Ever since Alexander Fleming discovered penicillin in 1928, people have depended on antibiotics to cure a variety of conditions. Not only do we need them to treat specific bacterial maladies, but they’re also an essential part of treating recurrent infections common for people with rare diseases like primary immunodeficiency, or treating those who are undergoing medical procedures such as an organ transplant, joint replacement or a medical device implant.
Maybe you’ve heard recent news stories about antibiotic-resistant strains of bacteria. These bacteria now represent the greatest danger for human health, according to the World Health Organization. The Centers for Disease Control and Prevention reports that each year in the United States, at least 2 million people get infected with antibiotic-resistant bacteria. Of those 2 million, over 23,000 die each year.
With that in mind, it’s critical to find out all you can about your antibiotics, what they should be doing for you, and what to do if the medication isn’t working as expected.
Know What Antibiotics Treat
Antibiotics only affect bacteria, not viruses. (In most cases, your body’s immune system will take care of most viral issues – like colds, the flu, sore throats, chickenpox or ear infections – in a matter of days.) Antibiotics will only treat infections caused by the presence of bacteria, like strep throat, a urinary tract infection, tuberculosis, severe sinus infection and other issues.
Understand the Side Effects of Antibiotics
Antibiotics don’t only destroy the bad bacteria in the body. They will also kill the good bacteria – the colonies in your stomach that aid in digestion and help break down toxins. Therefore, in some cases, the side effects of your antibiotics are potentially harmful, as they impair the body’s ability to heal itself. If, during treatment, you experience dizziness, nausea, a yeast infection or an allergic reaction, call your doctor. If you experience prolonged diarrhea (three or more watery stools in a day), abdominal cramping or a fever, it’s critical to see your doctor immediately. Those are potentially symptoms of Clostridium difficile (known as C. diff), a serious, contagious condition that, if left untreated, could be fatal.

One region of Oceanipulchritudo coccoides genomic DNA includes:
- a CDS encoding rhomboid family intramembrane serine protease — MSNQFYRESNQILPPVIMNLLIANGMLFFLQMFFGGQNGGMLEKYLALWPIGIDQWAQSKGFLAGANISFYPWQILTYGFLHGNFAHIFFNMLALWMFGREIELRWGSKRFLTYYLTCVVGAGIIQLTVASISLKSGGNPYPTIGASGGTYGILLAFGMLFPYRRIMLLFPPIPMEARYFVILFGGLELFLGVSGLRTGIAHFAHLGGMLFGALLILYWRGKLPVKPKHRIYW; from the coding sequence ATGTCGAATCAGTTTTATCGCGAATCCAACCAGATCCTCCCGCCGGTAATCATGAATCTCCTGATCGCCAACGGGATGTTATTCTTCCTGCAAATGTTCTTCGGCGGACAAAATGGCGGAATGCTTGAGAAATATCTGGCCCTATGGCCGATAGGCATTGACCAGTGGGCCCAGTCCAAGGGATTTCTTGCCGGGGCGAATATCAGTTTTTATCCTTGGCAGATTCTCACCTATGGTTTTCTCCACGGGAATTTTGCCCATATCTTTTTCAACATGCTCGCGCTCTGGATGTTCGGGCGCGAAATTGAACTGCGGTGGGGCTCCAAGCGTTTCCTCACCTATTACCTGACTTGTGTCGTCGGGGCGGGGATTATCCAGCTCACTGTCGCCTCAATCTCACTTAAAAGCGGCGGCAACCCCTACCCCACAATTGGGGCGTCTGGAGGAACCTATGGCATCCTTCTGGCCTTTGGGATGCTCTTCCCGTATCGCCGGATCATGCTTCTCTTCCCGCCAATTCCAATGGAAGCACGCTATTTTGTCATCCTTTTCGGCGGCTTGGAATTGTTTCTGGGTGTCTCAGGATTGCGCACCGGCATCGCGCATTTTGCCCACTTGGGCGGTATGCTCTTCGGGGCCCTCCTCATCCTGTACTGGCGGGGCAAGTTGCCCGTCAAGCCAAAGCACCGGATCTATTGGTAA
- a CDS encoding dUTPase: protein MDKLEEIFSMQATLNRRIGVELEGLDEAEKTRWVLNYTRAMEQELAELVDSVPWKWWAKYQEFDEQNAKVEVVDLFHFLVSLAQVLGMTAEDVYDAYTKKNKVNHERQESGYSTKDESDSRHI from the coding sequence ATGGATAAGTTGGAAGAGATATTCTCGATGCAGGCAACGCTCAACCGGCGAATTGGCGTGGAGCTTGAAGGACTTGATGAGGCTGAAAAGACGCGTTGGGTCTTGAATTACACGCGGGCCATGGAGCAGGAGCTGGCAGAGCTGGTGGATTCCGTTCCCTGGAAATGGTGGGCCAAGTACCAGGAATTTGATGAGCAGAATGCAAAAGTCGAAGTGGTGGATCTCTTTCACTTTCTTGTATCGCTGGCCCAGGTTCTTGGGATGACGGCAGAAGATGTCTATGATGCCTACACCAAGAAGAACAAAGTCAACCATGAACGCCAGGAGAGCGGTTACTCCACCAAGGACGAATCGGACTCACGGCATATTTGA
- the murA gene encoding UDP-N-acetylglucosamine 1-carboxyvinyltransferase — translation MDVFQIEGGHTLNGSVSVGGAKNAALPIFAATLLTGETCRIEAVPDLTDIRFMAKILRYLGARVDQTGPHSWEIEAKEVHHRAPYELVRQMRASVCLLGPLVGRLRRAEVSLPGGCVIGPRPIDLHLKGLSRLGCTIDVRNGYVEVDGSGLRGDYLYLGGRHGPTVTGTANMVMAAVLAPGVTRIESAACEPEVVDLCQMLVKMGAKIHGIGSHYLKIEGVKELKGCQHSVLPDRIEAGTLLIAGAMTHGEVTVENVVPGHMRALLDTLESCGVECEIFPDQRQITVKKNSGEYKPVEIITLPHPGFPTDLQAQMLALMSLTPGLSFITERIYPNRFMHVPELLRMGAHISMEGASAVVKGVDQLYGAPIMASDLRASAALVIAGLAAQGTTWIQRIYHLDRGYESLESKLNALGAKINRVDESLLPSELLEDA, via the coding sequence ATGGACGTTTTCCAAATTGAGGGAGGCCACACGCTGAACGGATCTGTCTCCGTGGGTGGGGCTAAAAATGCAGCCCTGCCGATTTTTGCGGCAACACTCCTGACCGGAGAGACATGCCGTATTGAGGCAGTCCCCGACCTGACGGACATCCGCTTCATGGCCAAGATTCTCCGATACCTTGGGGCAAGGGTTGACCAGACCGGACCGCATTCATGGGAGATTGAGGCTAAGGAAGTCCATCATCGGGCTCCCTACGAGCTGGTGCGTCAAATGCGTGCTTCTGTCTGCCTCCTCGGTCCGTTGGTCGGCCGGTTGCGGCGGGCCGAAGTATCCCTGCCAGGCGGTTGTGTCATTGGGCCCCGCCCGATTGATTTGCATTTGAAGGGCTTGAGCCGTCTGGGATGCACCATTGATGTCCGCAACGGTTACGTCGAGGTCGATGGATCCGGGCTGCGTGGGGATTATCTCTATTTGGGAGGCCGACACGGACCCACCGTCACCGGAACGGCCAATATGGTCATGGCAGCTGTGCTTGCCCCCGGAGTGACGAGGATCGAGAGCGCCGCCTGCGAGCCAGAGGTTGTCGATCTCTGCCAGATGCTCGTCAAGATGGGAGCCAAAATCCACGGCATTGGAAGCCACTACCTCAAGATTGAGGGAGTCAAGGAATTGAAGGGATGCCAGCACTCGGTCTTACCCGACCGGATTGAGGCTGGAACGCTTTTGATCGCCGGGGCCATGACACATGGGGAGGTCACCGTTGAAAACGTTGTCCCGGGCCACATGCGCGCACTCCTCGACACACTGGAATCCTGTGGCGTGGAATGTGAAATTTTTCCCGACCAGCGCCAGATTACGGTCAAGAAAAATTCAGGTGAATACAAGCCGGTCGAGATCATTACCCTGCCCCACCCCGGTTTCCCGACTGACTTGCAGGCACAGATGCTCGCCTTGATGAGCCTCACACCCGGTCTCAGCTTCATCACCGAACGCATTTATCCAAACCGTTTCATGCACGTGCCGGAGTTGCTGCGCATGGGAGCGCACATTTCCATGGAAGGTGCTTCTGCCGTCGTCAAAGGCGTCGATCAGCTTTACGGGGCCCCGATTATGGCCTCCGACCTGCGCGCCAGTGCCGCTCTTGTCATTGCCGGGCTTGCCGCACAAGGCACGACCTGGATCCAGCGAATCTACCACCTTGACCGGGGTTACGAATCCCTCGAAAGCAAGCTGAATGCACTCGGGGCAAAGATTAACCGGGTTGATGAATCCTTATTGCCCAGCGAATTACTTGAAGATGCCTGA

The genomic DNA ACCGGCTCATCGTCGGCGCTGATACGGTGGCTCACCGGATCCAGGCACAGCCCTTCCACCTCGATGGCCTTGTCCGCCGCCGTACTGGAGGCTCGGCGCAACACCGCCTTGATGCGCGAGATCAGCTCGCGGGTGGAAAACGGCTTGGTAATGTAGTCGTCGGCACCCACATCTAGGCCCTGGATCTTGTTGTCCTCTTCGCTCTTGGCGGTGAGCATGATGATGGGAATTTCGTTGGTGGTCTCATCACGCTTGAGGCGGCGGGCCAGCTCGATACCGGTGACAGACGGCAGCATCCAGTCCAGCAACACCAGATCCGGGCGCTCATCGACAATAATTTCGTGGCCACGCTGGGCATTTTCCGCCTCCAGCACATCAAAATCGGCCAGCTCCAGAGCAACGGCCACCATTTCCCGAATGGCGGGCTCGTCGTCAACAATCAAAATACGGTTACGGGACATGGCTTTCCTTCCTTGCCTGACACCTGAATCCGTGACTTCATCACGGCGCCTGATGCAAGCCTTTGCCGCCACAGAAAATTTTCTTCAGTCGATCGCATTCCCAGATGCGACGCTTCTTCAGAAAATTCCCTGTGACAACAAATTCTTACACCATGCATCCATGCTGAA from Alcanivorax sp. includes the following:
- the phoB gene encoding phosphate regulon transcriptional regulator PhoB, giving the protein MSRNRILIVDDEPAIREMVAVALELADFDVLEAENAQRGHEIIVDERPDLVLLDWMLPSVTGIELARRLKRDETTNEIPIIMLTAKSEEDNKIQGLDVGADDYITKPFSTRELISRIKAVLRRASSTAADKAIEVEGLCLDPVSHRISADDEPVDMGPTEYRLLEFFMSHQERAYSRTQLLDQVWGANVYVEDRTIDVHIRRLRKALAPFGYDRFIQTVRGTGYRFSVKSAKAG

Ask About Possible Interactions
If you are prescribed an antibiotic, make sure to tell your doctor all the other prescriptions, herbal supplements, over-the-counter medications or other substances you’re taking. In the case of drug interactions, an ounce of prevention is worth a pound of cure.
Follow the Instructions
Take your prescribed antibiotics carefully. Read all instructions. Some need to be taken with food, and others need to be taken on an empty stomach. Some aren’t as effective when taken with alcohol. Also, it’s important to finish the course of antibiotics, even if you feel better after the first few pills. As antibiotics kill weaker bacteria first, it will take some time to treat the rest. Failure to complete the full course of your medication could trigger a relapse.
Replenish the Good Bacteria
After your course of antibiotics, it will take your body time to restore the good kinds of bacteria. While some people take a course of probiotics to help restore the balance in their digestive system, others focus on their diet. Your doctor may recommend you avoid sugar and carbohydrates for a couple of weeks following a course of antibiotics. Sip bone broth and eat green vegetables, yogurt, kombucha (or other fermented foods) and raw cashews to re-colonize the good bacteria your body needs to flourish. Your doctor can recommend the right supplement and diet for you.
Antibiotics can save lives. Help prevent the spread of antibiotic resistance by using them correctly when prescribed.